What are the Different Neuroscience Careers?

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  • Written By: Mary McMahon
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  • Last Modified Date: 17 December 2018
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The field of neuroscience is tremendously diverse, which means that a wide array of neuroscience careers are open to people who are interested in studying the science of the brain. Neuroscientists also do not necessarily need to study the human brain: some careers in neuroscience involve the study of animal populations. People who are interested in careers in neuroscience should plan on spending a lot of time in school. Many practicing neuroscientists have a medical degree or a PhD, and sometimes both, along with postgraduate work.

Broadly, careers in neuroscience can be found in the government sector, the private sector, hospitals, and universities. Some examples of neuroscience careers in the government include positions with government agencies performing scientific research and jobs with health departments, providing neurological services to members of the public. Neuroscience careers in the private sector tend to be found at pharmaceutical companies, where people research new drugs which could benefit the field, although researchers can also work for private companies not involved in pharmaceuticals, and the study of neuroscience can be applied to fields such as advertising, where understanding how the brain responds to sensory input can be very important.


Hospitals need neuroscientists to provide patient care; neurologists are doctors who focus on treating nervous system conditions, while neurological surgeons or neurosurgeons perform surgery on the brain. Careers in neuroscience are also open to people who are interested in working in mental health facilities, including positions as neurological nurses and neurotechnicians who assist with patient care and diagnosis. In the university setting, neuroscience careers can include teaching the next generation of neuroscientists, as well as conducting research.

Some examples of specific job titles in the neuroscience field include: neuropathologist, neurophysiologist, neuropsychologist, neuropharmacologist, neuroanatomist, neurobiologist, neurosurgeon, neurologist, psychophysicist, psychiatrist, developmental psychologist, and educational psychologist. These jobs include work in the lab, studying the structure of the brain and nervous system, along with work directly with patients, in outreach programs intended to educate the public, and in experimental settings where neuroscientists have a chance to work with people who have agreed to be test subjects to further scientific knowledge.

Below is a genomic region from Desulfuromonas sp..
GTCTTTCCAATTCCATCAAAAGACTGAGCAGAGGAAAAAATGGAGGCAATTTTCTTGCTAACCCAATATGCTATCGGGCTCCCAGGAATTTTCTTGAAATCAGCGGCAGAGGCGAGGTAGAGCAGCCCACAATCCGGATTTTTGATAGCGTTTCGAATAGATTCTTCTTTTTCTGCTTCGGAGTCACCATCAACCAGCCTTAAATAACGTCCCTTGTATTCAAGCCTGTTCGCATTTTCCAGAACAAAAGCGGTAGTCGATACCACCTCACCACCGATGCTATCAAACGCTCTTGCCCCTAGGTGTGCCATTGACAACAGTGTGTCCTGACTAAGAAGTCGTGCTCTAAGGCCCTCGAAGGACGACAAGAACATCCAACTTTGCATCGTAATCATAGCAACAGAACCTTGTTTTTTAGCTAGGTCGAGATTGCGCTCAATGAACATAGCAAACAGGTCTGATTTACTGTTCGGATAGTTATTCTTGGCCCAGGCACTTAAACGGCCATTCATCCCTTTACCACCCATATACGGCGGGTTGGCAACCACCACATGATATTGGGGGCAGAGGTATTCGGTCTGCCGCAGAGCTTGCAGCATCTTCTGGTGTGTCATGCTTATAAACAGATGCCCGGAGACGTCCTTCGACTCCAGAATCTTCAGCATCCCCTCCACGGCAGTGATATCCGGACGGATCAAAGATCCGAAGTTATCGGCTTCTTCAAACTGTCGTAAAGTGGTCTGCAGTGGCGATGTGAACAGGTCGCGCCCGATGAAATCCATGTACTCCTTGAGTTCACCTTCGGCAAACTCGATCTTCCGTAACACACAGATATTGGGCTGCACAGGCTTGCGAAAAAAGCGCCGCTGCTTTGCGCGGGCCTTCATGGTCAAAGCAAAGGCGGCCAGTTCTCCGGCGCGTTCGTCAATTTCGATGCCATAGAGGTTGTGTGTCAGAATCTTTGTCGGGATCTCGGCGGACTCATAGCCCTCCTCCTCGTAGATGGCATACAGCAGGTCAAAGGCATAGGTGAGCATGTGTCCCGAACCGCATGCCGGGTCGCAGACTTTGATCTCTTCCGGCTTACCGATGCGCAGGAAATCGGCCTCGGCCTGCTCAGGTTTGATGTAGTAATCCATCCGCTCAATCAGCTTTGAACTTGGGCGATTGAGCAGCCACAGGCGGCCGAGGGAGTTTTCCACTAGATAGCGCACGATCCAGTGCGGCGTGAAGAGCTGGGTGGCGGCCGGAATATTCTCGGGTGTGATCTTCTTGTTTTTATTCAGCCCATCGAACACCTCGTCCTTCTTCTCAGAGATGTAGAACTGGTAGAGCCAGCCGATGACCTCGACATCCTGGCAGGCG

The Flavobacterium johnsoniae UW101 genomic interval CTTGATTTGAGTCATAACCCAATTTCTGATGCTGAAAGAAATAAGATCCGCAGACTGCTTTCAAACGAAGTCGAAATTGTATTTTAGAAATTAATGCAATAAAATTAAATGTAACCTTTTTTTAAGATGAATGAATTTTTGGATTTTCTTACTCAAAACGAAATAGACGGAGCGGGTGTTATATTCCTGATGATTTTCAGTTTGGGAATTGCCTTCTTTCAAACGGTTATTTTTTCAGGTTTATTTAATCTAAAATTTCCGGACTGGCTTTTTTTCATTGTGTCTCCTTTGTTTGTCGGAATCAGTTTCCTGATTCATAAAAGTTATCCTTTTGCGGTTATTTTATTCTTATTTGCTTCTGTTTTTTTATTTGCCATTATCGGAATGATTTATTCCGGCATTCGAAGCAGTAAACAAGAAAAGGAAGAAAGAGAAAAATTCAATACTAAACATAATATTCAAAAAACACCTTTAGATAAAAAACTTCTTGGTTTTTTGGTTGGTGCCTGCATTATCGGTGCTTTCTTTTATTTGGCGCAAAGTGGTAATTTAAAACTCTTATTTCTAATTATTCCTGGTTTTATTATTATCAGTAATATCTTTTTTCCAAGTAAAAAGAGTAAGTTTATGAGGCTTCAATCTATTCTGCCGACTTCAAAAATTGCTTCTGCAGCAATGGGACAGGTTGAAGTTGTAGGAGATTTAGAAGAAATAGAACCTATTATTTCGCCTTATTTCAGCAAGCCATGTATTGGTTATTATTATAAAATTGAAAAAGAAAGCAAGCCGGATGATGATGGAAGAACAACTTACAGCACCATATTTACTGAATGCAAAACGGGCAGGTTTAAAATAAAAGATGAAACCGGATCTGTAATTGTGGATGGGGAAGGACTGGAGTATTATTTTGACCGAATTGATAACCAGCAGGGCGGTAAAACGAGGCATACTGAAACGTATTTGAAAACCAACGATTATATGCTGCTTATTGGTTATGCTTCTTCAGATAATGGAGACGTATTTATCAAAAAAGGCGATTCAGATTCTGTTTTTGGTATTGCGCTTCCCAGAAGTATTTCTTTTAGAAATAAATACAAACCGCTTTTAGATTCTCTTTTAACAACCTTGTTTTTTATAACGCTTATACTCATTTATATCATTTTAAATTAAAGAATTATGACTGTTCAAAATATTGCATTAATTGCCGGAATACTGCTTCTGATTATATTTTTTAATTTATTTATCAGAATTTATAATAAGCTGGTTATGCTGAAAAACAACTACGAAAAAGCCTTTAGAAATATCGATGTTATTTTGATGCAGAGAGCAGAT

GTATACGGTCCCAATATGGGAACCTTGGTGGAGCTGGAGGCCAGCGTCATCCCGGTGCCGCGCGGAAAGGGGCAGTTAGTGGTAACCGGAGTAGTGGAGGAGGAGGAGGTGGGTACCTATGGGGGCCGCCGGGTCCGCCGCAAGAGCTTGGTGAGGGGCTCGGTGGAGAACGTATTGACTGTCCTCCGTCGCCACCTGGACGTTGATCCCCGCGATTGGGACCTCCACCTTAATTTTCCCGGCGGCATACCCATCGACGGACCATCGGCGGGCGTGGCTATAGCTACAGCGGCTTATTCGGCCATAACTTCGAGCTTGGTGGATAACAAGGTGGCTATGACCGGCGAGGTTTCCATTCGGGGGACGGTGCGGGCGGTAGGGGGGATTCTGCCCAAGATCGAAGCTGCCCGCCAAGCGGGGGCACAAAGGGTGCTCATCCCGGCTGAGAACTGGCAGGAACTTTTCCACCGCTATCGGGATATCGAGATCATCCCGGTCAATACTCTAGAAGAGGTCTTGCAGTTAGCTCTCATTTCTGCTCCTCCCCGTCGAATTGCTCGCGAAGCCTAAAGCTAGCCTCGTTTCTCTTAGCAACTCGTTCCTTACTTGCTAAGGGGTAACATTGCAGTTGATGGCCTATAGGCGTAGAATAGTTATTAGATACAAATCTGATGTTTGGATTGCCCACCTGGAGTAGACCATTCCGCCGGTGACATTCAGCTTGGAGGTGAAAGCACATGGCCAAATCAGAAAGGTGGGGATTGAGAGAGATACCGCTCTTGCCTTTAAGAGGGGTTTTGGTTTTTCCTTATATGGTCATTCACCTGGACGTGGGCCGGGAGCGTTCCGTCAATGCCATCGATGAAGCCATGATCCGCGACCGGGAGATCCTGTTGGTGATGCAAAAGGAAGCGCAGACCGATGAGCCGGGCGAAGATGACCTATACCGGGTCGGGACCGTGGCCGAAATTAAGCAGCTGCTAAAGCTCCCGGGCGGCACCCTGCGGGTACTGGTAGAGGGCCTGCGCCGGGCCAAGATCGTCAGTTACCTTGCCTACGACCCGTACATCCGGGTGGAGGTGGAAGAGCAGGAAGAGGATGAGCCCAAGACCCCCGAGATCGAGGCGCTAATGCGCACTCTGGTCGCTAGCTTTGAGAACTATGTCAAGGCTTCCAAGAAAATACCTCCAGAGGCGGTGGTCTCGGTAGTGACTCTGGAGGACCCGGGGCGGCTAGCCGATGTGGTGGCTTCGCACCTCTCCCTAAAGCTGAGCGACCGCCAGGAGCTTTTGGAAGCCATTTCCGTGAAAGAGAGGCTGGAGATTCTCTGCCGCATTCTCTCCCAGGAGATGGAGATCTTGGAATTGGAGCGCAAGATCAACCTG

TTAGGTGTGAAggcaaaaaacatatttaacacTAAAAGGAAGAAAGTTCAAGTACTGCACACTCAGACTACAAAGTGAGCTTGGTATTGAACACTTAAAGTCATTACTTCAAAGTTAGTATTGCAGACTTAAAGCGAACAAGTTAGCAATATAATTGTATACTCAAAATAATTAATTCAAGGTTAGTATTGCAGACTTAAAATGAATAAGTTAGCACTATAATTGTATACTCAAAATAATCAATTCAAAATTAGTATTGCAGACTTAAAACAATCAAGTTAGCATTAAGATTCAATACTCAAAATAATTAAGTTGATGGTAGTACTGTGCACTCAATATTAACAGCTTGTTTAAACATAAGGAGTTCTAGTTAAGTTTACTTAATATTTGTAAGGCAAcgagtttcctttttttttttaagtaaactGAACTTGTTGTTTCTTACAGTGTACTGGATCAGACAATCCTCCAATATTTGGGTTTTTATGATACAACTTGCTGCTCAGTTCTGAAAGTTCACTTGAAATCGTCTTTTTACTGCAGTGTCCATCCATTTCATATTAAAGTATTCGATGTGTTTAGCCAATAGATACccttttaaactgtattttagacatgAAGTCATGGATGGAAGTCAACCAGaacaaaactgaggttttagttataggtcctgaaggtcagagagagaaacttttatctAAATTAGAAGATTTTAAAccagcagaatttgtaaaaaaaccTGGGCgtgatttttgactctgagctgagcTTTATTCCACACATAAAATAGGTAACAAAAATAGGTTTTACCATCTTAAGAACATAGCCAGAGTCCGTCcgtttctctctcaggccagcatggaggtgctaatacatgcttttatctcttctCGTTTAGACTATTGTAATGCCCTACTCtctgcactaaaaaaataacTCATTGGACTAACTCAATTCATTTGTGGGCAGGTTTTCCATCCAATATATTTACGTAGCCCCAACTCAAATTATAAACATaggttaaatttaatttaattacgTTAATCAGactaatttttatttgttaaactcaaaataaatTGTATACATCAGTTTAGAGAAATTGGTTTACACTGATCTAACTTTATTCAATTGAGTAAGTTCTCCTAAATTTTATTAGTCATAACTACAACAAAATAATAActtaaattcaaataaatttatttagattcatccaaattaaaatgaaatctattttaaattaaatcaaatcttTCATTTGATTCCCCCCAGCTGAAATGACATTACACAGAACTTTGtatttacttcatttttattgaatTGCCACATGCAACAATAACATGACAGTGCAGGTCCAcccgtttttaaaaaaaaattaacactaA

Most neuroscience careers require substantial math and science skills. It also helps to be a strong communicator, whether one is conducting research which will need to be written up or working with frightened patients who want someone to explain what is going on. Neuroscience is also a constantly evolving field, which means that people must be willing to commit to continuing education if they want to succeed in this field.


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Post 9

Sorry anon937362, I missed how the comments run in reverse chronological order, from the top. *doh*

Post 8

anon290042: A neurologist is someone who has a standard medical degree, and has then specialized in neurology. A first (undergraduate) degree in neurobiology therefore cannot make you a medical neurologist. Instead, you would be a neurobiologist, probably focused on research rather than clinic-based patient care.

Please note I am from the UK, therefore it is possible we have a different system.

Post 7

@anon290042, Post 4: A neurologist (MD) is a medical doctor who diagnoses and treats disorders of the nervous system. A neurobiologist (PhD) is a scientist who studies the biology of the nervous system. There are pretty vast differences between these occupations, while still being in the same field.